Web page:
I love, love, love this book – so much so that as a teacher, I bought additional copies with my own money (as many teachers do) to ensure that my students could enjoy this book in groups. The story is of a boy who takes Ritalin daily and is learning that everyone doesn’t agree with his behavior. Behavior disorder is a serious topic, but the author gives readers many laugh-out-loud moments. I identified with Joey, because my youngest brother, Jordan, has Attention Deficit Hyperactivity Disorder (ADHD). I’m sure many young readers will connect with Joey as well.


The story, Diary of a Wimpy Kid, is set in middle school, but my 4th grade students loved this book! They also enjoyed other books in the series, which include – Rodrick Rules, The Last Straw, Dog Days, The Ugly Truth, Cabin Fever, The Third Wheel, and Hard Luck,as well as the The Wimpy Kid Do-It-Yourself Book. The first 8 books are available as a set.

If you have readers who are so reluctant that they would rather listen to an audio book, Book Riot’s summer reading list includes some of those, too. I’m not suggesting in any way that children should listen to books as opposed to reading them. There are some books, however, that seem more compelling when listened to in addition to read such as Melba Patillo Beals’ Warriors Don’t Crywhich is not on Book Riot’s list.


Warriors Don’t Cry is a stirring first-hand account detailing what life was like for the Little Rock Nine who were the first Black students to integrate Little Rock’s Central High School. Some details in the book are heart-wrenching and brought me to tears. There is, however, an abridged version of Warriors Don’t Cry for younger readers. The unabridged audio version might be suitable for older middle school students.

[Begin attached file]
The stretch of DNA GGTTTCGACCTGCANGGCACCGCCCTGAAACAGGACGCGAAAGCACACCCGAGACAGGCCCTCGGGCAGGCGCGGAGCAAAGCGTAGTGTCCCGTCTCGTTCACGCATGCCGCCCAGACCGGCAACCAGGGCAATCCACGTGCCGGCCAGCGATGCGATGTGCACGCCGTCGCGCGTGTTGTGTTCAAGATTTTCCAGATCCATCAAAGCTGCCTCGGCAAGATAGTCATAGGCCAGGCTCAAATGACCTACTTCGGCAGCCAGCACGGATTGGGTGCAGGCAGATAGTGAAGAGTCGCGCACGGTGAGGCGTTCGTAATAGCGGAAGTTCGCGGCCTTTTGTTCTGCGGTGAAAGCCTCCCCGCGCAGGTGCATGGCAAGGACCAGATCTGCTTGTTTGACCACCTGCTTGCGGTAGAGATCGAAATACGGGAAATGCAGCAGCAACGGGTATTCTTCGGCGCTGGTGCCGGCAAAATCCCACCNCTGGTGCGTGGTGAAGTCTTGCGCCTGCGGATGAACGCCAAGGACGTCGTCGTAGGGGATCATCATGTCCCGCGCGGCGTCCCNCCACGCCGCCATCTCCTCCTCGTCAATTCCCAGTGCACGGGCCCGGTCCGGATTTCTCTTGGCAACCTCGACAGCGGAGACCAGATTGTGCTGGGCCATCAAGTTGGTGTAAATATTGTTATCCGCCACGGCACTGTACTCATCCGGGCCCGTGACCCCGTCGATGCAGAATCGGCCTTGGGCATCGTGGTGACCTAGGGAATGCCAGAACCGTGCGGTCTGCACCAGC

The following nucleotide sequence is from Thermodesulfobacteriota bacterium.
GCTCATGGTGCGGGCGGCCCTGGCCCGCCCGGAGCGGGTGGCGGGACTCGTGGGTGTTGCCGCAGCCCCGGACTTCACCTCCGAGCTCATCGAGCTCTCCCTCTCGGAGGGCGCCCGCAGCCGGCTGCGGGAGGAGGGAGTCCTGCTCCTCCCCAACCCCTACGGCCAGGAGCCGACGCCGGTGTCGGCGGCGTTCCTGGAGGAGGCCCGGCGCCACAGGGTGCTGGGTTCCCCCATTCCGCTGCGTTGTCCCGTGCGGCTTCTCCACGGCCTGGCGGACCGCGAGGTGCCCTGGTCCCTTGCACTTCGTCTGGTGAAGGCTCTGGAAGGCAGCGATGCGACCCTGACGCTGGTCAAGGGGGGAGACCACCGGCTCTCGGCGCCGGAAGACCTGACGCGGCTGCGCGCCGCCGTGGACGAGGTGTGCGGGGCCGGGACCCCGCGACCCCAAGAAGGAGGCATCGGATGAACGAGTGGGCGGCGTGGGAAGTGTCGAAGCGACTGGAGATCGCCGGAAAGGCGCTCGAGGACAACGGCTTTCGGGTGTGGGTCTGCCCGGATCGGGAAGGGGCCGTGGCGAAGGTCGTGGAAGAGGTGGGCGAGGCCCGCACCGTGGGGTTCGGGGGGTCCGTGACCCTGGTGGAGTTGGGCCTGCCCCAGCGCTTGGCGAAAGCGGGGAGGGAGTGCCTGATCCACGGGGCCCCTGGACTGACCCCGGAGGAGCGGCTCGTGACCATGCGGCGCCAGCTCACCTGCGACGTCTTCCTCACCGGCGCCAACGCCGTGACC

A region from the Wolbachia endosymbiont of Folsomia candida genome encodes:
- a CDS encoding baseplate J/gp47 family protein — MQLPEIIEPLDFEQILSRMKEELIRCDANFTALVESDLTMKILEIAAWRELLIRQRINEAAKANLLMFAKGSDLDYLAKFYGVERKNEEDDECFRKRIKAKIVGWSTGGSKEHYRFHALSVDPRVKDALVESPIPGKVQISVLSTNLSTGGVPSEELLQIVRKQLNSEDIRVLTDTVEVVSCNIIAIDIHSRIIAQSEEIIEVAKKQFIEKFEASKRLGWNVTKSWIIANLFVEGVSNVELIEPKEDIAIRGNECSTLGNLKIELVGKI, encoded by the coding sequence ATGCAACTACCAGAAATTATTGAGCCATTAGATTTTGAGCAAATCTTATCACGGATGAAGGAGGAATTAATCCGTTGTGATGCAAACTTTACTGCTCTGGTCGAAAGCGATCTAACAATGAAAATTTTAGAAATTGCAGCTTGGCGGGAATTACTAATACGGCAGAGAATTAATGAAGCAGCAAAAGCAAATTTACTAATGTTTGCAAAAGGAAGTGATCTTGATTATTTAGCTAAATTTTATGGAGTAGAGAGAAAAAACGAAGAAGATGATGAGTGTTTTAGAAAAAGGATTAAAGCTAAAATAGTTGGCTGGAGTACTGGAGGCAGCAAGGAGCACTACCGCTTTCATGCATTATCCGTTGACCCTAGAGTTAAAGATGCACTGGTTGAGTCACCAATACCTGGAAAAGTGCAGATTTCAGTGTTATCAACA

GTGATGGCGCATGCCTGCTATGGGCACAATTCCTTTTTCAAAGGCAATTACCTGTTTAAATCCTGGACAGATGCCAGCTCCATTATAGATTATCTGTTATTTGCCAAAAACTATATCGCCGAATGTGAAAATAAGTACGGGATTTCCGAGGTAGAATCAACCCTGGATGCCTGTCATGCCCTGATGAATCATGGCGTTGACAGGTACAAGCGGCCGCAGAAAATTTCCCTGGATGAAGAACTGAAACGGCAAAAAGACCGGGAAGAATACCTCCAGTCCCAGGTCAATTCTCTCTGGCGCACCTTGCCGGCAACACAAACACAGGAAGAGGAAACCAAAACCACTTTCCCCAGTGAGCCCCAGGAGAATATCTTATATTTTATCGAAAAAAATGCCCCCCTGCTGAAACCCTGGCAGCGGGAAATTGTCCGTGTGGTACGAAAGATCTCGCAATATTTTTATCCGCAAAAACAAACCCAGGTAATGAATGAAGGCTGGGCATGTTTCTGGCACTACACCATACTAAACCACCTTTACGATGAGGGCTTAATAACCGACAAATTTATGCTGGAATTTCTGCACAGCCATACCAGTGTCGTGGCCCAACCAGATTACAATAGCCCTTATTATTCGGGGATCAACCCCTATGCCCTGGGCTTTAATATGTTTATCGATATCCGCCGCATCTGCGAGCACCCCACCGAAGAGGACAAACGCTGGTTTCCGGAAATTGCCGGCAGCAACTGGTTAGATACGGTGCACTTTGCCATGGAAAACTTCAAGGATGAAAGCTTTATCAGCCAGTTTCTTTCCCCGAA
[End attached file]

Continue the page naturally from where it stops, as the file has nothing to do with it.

warriors-dont-cry abridged

If you’re looking to save a few dollars, don’t forget to visit your local library.


Book NookThe People Could Fly

I recently came upon a slide show by The Grio titled “30 Classic Books That Inspire African-American Kids.” When I saw the cover of “The People Could Fly,” I was taken back to the fourth grade class where I read this story to my students. I remembered that as I read this book to them, I wished that slaves had been able to fly away from the plantations.

amazing grace

Then I saw the cover of “Amazing Grace,” and was taken to a time when I read this book nearly 15 years ago to my now 22-year-old daughter. We enjoyed the book so much, that I bought the sequel, “Boundless Grace.”


When I saw the slide of the cover, “Bud, Not Buddy,” I began to smile instantly! I’ve read this book to 4th, 5th and 6th grade students and they all enjoyed its. It features the theme of a boy trying to find his father and is one of my all time favorite young adult books. According to a study by the Cooperative Children’s Book Center at the University of Wisconsin, in 2013, just 93 of the 3,2000 published children’s books were about Black people. That’s only 3 percent. “Bud, Not Buddy,” author, the late Walter Dean Meyers, wrote an editorial on the issue “Where are the People of Color in Children’s Books?” that was featured in The New York times.


As I clicked through the slide show and landed on the cover of “The Snowy Day,” I was transported back to my time in elementary school on Hilton Head Island. And that made me think of wading in the water at the beach with my cousins, picking wild black berries and playing freeze tag. The restoration of memories – the smells, the sounds, and the people you were with – is one of the things I treasure most about books.